Misconception about Shari'ah (Islamic Law)

Some claim that the Islamic Law is restrictive of essential liberties and incompatible to the advanced civilizations of the world with modern concepts of human rights.

Reply to the Misconception about Shari'ah (Islamic Law)

Part of this widely propagated misconception has been addressed in the foreword. We note here that Muslims believe that the Islamic Law is a complete and comprehensive code of life, fully adaptable and suitable in its principles and laws for every age, location and people. True liberty is liberty from subservience to oppression whether it comes from one's own selfish desires or of a ruling oligarchy or hierarchy. The worst subservience is to worship others besides the One Lord, Creator and Sustainer of man. Islam does not accept the liberty of the libertine who thinks he may do whatever he desires no matter what. Islam is not only a religion of the spiritual bond between a person and his Lord and Creator, but includes temporal and worldly commandments from Allah, the Wise for all aspects of life. Islam organizes the relationship between man and His Creator as well as the relationships between man and his society and other peoples and nations. Unlike Judaism Islam is universal and is not limited for a specific race of people. Although Christians claim universality, they apparently have digressed from the path which was revealed unto Jesus (u) who said that, as reported by Christians:

I am not sent but unto the lost sheep of the house of Israel.
Matthew 15:24.

Jesus (u) also is reported to have said to his twelve disciples, who were selected to match the twelve Jewish tribes,

To these twelve, Jesus sent forth, and commanded them, saying, go not into the way of the Gentiles, and into any city of the Samaritans enter not. But go rather to the lost sheep of the house of Israel.
Matthew 10:5-6.

The Prophet of Islam has been sent as a mercy for all mankind. Allah the Exalted states in the Glorious Qur'an:

We did not send you but as a mercy for all creatures [worlds].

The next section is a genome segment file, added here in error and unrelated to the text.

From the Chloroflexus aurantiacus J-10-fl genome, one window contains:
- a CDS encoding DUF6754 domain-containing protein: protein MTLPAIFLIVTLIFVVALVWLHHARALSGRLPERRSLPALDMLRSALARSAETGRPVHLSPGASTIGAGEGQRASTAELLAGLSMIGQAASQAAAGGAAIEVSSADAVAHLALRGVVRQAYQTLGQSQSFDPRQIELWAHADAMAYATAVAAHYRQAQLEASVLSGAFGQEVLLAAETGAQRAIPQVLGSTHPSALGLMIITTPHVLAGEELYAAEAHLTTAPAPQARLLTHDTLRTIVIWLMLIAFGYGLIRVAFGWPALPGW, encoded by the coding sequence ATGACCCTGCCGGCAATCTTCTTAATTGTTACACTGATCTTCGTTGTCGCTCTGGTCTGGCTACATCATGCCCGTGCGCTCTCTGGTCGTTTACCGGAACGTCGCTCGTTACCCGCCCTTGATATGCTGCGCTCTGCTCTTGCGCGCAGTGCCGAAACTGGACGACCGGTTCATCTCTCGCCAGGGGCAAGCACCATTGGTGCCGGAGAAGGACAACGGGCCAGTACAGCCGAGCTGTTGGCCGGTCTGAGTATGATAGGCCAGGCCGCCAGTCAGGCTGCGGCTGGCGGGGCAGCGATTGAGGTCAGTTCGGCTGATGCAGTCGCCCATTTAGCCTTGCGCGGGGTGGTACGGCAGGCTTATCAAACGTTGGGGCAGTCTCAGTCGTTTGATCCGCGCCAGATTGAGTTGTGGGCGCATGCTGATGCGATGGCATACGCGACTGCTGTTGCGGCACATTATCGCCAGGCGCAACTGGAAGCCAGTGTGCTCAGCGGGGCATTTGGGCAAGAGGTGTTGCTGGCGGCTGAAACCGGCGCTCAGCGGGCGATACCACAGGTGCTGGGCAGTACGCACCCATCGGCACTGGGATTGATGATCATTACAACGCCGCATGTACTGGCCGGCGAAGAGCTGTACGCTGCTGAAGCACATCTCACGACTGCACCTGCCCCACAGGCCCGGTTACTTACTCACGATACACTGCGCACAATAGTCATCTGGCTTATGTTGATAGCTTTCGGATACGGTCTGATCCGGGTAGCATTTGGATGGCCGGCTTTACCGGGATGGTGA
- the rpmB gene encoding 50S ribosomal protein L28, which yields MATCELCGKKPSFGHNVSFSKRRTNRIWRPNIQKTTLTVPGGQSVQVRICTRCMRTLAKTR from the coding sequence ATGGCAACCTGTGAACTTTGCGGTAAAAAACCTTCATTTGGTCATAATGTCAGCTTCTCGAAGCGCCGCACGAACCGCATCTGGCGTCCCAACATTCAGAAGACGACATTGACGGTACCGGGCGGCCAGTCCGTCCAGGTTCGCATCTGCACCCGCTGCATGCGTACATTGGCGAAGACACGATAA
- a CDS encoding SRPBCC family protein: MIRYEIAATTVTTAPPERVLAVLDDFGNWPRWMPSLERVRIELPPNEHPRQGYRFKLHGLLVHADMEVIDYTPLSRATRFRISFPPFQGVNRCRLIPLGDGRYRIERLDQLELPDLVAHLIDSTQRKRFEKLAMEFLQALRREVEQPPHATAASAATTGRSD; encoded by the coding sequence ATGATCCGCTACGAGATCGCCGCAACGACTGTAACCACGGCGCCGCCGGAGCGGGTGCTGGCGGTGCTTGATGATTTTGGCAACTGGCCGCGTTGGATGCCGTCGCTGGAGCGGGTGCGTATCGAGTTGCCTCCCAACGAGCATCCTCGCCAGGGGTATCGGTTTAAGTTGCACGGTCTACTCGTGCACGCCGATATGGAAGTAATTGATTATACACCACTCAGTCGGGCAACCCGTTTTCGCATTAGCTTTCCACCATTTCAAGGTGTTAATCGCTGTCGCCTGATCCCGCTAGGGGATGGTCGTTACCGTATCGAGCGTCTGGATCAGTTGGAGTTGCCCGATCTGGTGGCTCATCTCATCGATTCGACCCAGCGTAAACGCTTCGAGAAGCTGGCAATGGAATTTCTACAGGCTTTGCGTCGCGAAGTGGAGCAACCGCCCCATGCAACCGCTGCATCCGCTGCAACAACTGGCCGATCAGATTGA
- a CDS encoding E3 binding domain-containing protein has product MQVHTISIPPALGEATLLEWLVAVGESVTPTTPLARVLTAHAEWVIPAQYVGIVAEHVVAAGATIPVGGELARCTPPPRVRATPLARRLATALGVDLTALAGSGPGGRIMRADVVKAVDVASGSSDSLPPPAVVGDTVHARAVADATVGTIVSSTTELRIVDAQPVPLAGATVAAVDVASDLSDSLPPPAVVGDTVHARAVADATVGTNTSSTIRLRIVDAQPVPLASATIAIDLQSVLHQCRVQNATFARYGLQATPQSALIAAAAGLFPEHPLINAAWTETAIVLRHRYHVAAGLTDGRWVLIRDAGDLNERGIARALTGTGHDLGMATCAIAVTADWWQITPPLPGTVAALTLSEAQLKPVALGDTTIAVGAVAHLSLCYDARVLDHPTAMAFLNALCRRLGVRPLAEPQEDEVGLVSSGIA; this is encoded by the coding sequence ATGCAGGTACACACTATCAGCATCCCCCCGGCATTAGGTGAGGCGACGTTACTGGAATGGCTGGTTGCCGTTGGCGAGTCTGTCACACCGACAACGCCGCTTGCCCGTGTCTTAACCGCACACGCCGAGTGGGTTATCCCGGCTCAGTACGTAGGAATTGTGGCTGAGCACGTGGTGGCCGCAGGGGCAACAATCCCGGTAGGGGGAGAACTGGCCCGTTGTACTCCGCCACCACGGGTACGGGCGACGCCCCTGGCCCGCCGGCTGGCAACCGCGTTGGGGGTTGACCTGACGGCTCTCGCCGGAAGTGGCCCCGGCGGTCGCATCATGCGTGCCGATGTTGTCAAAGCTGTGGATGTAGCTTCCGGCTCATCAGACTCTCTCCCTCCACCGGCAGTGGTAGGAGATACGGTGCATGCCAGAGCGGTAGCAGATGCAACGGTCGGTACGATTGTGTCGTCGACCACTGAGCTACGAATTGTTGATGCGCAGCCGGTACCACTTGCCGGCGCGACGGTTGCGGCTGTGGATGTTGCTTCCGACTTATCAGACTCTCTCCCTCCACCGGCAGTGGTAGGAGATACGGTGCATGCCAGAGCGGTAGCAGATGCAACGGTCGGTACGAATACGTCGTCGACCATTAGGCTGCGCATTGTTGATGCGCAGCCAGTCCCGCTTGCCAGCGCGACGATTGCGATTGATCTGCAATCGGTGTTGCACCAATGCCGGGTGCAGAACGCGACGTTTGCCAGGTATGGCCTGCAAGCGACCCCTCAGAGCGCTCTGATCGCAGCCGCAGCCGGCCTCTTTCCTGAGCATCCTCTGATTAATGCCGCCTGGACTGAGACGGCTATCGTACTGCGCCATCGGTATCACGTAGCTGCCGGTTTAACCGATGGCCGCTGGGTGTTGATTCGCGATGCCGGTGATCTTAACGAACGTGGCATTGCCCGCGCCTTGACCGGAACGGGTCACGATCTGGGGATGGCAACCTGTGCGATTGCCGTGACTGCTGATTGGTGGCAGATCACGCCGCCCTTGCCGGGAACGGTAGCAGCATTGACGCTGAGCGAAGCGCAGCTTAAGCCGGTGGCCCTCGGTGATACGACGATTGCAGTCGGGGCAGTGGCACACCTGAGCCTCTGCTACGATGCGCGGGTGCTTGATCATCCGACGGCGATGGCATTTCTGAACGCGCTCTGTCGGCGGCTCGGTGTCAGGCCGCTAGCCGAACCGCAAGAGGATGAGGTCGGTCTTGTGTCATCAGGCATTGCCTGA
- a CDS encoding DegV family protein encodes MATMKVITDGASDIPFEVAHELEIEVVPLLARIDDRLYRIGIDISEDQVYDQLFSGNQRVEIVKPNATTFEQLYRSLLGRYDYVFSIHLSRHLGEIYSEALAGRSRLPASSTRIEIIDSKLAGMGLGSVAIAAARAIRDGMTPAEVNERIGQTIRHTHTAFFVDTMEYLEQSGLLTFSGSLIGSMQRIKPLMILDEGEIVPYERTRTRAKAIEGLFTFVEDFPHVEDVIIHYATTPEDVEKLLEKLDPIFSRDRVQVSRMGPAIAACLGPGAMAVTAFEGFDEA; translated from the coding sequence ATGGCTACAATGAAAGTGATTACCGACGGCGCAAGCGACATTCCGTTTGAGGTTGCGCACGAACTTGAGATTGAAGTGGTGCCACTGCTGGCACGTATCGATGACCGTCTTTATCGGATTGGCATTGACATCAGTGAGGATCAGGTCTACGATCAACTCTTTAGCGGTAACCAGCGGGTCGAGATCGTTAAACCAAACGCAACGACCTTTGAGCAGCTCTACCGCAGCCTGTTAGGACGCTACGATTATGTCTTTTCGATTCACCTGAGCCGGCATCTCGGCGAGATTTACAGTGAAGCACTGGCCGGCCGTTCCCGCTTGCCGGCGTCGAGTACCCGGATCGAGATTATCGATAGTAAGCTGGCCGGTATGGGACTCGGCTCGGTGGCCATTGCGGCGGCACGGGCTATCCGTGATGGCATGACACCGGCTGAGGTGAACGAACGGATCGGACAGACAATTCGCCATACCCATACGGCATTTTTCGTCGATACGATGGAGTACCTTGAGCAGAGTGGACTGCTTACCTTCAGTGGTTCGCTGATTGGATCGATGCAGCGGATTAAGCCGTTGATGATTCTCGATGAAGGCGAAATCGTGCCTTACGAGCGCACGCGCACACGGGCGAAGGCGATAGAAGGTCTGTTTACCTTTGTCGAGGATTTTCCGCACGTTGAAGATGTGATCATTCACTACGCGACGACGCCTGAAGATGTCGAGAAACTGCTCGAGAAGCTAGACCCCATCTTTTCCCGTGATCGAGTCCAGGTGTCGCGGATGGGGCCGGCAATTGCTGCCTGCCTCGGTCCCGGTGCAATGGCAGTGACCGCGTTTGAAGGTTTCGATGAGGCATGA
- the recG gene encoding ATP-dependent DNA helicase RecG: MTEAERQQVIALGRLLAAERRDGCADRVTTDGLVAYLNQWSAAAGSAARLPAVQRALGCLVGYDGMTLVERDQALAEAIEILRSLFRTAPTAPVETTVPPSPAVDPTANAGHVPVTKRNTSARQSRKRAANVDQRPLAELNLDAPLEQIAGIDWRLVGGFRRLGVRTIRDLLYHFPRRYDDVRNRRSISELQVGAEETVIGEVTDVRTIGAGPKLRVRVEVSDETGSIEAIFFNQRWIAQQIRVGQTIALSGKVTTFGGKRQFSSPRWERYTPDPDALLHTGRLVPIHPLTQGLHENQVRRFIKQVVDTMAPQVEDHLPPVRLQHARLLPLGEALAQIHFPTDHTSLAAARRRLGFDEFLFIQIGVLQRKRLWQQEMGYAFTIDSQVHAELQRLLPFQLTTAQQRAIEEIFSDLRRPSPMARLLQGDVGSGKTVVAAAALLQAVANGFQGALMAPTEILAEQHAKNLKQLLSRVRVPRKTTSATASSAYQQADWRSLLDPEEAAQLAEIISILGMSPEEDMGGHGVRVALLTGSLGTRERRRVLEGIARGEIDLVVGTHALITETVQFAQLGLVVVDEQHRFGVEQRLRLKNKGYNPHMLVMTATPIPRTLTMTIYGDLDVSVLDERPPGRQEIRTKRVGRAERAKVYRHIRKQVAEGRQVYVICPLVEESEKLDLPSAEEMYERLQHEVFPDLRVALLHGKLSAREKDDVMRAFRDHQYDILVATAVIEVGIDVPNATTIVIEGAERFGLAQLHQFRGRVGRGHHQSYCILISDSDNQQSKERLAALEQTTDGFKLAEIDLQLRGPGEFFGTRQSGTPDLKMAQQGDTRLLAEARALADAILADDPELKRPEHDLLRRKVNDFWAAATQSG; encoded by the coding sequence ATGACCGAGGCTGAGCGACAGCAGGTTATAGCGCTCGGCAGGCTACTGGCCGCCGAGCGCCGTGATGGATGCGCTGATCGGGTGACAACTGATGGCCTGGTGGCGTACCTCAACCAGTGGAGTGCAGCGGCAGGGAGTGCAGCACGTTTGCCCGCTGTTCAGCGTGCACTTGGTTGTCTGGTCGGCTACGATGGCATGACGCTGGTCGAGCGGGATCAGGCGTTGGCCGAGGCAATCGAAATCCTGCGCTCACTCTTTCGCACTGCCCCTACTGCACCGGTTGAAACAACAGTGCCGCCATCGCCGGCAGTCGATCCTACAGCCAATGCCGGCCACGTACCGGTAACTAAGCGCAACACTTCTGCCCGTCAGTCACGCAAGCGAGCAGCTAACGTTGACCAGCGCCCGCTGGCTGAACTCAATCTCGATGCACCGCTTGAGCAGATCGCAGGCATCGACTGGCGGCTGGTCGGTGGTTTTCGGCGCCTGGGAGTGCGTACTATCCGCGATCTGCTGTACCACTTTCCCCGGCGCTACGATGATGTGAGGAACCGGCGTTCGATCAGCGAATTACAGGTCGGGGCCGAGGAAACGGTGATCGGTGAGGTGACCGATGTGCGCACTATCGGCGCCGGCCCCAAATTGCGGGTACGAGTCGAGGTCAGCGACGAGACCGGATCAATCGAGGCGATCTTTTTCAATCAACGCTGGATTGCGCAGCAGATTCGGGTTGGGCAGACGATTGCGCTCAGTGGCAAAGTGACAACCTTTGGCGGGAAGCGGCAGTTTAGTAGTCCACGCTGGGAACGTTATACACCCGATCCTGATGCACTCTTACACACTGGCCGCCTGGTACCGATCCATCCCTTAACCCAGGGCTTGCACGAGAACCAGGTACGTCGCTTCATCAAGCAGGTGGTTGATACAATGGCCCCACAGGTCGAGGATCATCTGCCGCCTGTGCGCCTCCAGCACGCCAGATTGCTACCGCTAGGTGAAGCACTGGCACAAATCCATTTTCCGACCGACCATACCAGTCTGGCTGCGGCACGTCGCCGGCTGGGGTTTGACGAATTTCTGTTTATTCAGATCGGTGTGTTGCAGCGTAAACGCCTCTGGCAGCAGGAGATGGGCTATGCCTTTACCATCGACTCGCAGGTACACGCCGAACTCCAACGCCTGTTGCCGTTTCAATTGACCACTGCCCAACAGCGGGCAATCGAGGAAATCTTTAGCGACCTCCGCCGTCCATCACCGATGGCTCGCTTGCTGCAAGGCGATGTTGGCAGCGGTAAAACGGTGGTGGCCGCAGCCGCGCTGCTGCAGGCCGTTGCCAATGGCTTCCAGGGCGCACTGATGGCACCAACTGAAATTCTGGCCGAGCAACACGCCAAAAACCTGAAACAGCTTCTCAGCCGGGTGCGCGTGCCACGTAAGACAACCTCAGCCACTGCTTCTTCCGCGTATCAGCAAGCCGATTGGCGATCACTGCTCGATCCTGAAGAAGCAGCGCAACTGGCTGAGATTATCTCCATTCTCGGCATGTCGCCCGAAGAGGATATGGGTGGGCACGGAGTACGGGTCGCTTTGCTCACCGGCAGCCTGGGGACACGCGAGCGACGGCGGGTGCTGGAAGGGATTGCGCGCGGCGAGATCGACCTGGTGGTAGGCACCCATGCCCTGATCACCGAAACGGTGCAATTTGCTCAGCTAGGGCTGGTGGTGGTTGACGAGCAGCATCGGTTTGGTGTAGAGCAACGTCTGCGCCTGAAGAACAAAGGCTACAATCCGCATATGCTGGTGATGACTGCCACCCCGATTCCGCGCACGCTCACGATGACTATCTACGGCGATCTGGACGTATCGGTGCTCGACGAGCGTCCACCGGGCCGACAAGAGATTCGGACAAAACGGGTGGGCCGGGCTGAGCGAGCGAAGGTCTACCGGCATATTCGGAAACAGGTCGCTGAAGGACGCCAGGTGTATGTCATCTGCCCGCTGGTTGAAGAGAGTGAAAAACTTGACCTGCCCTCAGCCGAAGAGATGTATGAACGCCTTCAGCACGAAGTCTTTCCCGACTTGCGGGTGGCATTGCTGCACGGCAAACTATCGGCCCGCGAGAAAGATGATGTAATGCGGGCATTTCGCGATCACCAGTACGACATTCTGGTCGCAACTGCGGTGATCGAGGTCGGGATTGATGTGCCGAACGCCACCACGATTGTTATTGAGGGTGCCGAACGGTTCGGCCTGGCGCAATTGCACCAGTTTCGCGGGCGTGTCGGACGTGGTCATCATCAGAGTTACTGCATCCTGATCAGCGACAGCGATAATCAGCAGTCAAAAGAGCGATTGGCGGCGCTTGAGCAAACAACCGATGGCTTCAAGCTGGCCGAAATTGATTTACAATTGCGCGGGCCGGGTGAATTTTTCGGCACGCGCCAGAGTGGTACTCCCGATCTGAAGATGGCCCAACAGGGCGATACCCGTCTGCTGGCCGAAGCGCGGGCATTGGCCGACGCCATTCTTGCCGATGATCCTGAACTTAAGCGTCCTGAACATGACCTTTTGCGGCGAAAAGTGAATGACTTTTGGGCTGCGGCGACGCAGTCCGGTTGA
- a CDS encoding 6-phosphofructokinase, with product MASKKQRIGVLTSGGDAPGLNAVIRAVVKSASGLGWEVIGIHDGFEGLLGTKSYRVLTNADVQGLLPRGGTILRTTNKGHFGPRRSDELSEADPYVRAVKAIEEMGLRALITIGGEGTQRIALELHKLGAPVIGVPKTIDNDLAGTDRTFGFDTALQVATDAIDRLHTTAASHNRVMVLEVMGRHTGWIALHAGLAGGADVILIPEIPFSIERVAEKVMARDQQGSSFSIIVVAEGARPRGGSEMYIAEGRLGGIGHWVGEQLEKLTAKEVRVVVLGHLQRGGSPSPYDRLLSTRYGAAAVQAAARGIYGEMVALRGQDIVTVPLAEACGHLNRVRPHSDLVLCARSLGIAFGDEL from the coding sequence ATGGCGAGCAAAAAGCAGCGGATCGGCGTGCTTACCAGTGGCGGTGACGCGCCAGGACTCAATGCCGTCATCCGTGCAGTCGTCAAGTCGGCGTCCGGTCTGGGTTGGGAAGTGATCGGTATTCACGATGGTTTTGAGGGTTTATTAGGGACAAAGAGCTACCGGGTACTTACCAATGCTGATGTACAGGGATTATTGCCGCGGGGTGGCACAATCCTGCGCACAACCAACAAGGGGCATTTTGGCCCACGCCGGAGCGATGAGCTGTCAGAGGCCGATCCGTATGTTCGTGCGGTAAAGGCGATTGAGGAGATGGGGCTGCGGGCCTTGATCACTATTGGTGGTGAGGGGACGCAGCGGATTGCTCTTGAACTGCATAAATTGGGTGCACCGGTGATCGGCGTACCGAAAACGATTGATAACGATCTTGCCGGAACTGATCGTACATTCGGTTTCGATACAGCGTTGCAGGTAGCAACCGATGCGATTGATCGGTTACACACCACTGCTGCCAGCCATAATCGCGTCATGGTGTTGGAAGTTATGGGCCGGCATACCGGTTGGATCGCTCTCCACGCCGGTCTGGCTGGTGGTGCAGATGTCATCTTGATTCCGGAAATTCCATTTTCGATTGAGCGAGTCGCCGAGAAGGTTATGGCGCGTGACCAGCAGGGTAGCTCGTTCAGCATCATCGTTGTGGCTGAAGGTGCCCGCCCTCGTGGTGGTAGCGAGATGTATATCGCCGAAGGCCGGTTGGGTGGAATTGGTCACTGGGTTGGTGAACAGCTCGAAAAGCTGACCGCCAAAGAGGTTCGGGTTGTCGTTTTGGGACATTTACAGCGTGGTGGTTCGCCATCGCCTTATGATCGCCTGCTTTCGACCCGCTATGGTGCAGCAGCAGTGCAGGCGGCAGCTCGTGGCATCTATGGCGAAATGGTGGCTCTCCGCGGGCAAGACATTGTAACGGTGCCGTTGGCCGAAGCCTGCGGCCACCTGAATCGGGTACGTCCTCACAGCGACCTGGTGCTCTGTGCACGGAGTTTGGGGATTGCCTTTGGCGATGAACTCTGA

The Islamic Shari'ah has two aspects. One aspect includes faith, belief, various acts of worship and the laws that are constant, never subject to any changes regardless of differences of time or place. For instance, Salah (prayer) in Islam is a ritual that has standard specifications: recitations from the Majestic Quran, bowings and prostrations, whether in Nigeria or Arabia or Indonesia. Similarly, Zakah (obligatory charity) has standardized and unalterable rates and amounts for various categories of wealth. Laws of inheritance are set and no one in the society has the right to modify them for some advantage of his or out of spite.. These permanent laws reinforce the underlying equality between all men since they are basically the same wherever they live. The second aspect of the Islamic Shari'ah are laws, especially those that regulate the relationship of man with his fellow man and other people and nations, which are in a general form wherein the details are left to be adapted according to the needs that arise in the constantly changing conditions of the society. Such rules and regulations maybe amended, altered and adapted within a general framework. These changes or modifications, however, are to be supervised by specialists and jurists who understand well the principles of Islamic law and all developments in the current society. The principle of consultation, (Shura), for instance is one example. This principle is mentioned in the Majestic Qur'an in a general form without giving detail to the mechanics. No binding information was given in the Qur'an that explains exactly how to apply, execute and implement Shura in the Islamic society, although the Sunnah (Way) of the Prophet does give some guidance. This trait of adaptability allows the Islamic scholars to interpret the details of Shura to serve the requirements of every age and place. What is applicable for one generation or society can be made applicable for another with minor alterations according to the need of the time. This flexibility illustrates the validity, comprehensiveness, and universal scope of Islam.